“Forgive me if I am meddling in matters I don’t understand, but looking back at what has passed, I think….. Merlin, what I am trying to tell you is this, that I believe your god is with you still.”
The Question: why do Brits think we do not have an indigenous spirituality and why are we importing other people’s? Why do those who do recreate pre-Christian practices get such bad truck from the overarching culture of the day?
Ok, it’s a big hope but surely it’s not impossible to achieve to answer these questions? I tell myself that it is doable, reachable, worth it, enlightening and won’t it just free us once and for all from this self-rejection?
Here are the short answers: Yes, we have an indigenous spirituality, it’s just been very well hidden; we’re importing other people’s because we are unaware of/ or rejecting of our own; those who recreate it are challenging a Big Fat Myth.
This myth that has been carved out of the marrow of our souls, when once we fought it with our own blood and flesh, for we knew it to not be true. But now it’s a myth so powerful that we just regurgitate it verbatim as if there were never another truth. We have forgotten because we have been led to believe that there is only toxic indigenousness of being British. Nationalism, racism, fascism, ignorance and poverty. You even say the words druid, witch or pagan and our morality bristles tingle with negative revile: Satan worshipping, make-believe, dark magic, wrong.
The myth has been so beautifully carved, so ancient have been the lies that we have lost the sight needed to look into the deep past. Did you even know that the Romans did not find a savage, uncultured, immoral peoples here? Did you even know that? Of course you did. Why, we have many documentaries about the wonders of Stonehenge, of the burial practices of the Bronze Age, stone circles and winter solstice alignments. So of course we knew. We know all this, we have acclaimed professors who tell us all about the interesting things ancient Britons did. We’ve even heard of the ‘Druids’ that Tacitus, that Roman observer/propagandist writes of, and how robe-clad well-to-dos in the Victorian era circumambulated Stonehenge, dressing up in white robes and being all sombre. Yet all of this is seen through a variety of prisms. first, one of an anthropologist looking at arcane practices that as an observer they assume the observed culture will simply not affect, they remain untouched, clinical in their observing. Other prisms are that of science, that dearest of churches that clearly we must believe in, even though it gave us phrenology and eugenics. The Church itself, rational thought and platonic investigation, that anything cultured meets certain criteria of analysis and reductionism. Except if it is of mythic, esoteric, unseen and unknown matter? No, this has been denounced as quackery or worse. Our culture is disdainful of anyone who lives a path that it feels should be assigned to the history books and left there.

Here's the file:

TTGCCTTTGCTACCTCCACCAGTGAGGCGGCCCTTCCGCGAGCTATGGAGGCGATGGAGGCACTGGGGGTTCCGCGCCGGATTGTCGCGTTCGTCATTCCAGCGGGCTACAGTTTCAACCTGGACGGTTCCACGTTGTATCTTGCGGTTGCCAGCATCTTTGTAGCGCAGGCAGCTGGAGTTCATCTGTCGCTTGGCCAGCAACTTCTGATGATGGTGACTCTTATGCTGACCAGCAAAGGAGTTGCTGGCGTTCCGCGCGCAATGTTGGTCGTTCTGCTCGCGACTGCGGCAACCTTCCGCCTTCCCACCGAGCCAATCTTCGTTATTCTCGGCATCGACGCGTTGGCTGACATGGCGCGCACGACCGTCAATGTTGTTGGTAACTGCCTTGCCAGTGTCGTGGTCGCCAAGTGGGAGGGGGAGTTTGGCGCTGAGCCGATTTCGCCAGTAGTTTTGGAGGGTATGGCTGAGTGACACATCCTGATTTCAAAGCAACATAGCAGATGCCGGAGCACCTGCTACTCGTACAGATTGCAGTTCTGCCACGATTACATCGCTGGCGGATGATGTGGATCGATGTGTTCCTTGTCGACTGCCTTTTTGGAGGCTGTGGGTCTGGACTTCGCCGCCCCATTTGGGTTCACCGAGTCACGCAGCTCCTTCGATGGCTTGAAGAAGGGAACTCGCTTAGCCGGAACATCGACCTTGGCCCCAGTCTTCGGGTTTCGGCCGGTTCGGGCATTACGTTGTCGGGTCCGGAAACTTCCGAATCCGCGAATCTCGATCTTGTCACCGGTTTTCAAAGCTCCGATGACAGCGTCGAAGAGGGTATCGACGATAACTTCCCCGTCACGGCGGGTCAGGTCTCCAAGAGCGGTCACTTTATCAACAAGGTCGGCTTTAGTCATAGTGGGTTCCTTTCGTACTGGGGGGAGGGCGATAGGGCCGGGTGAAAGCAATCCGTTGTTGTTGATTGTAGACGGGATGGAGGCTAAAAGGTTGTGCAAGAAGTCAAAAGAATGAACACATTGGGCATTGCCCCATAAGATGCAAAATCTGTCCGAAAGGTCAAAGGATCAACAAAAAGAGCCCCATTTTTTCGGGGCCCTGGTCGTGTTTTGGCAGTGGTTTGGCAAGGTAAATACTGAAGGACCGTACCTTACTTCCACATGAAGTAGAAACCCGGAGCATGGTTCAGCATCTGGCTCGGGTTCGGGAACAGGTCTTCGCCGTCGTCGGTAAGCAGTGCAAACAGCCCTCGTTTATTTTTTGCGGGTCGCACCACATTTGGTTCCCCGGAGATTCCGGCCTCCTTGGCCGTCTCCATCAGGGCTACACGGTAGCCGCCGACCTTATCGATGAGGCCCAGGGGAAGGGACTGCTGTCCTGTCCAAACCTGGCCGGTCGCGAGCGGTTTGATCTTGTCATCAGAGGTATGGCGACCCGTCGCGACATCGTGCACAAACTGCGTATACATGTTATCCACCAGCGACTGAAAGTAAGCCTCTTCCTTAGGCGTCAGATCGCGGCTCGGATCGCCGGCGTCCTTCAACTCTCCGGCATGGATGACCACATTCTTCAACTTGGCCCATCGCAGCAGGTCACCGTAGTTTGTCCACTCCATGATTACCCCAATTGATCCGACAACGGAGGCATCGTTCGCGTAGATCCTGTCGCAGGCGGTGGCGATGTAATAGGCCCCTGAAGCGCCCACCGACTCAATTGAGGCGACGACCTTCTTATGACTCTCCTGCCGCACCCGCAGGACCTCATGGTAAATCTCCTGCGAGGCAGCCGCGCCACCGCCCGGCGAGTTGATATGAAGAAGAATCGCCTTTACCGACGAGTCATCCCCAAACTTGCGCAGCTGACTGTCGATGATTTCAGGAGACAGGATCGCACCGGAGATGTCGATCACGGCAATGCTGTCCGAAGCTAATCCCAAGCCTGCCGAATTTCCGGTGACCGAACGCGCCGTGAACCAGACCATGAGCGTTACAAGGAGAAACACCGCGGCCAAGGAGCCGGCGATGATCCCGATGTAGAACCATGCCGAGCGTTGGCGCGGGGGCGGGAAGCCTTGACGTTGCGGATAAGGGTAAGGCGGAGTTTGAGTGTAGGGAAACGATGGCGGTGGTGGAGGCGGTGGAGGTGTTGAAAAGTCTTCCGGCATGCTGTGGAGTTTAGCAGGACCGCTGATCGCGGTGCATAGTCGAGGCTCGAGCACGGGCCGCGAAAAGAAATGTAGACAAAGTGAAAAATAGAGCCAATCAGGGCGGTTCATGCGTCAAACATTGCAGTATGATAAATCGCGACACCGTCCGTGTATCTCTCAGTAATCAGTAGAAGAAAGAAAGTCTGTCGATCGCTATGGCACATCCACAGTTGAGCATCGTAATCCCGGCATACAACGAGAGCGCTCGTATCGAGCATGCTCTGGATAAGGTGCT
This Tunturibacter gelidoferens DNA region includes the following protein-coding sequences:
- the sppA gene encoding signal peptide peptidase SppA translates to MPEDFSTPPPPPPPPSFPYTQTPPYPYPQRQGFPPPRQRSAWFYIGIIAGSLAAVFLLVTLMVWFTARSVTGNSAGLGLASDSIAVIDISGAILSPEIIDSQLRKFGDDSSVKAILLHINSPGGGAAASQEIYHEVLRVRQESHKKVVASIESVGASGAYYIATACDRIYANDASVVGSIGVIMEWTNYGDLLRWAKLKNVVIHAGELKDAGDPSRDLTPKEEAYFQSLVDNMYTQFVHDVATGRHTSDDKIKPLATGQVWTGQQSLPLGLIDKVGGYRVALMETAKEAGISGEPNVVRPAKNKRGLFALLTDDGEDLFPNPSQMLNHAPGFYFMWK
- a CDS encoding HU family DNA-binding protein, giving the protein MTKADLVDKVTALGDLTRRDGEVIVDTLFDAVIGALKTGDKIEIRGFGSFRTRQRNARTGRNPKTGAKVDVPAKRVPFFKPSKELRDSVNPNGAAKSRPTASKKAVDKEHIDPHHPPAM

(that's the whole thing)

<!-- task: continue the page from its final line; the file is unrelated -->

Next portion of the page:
It behoves us to ask, why? Why must we be so doggedly intent on denying our own indigenous roots? Why do we ascribe negative associations with them? Why are we so utterly incapable of accepting our spiritual belonging to this land? Why have we been fed the line given to us by our conquerers and why on Earth do we still regurgitate it, without a second thought, in order to disclaim, denounce and deny our own indigenousness?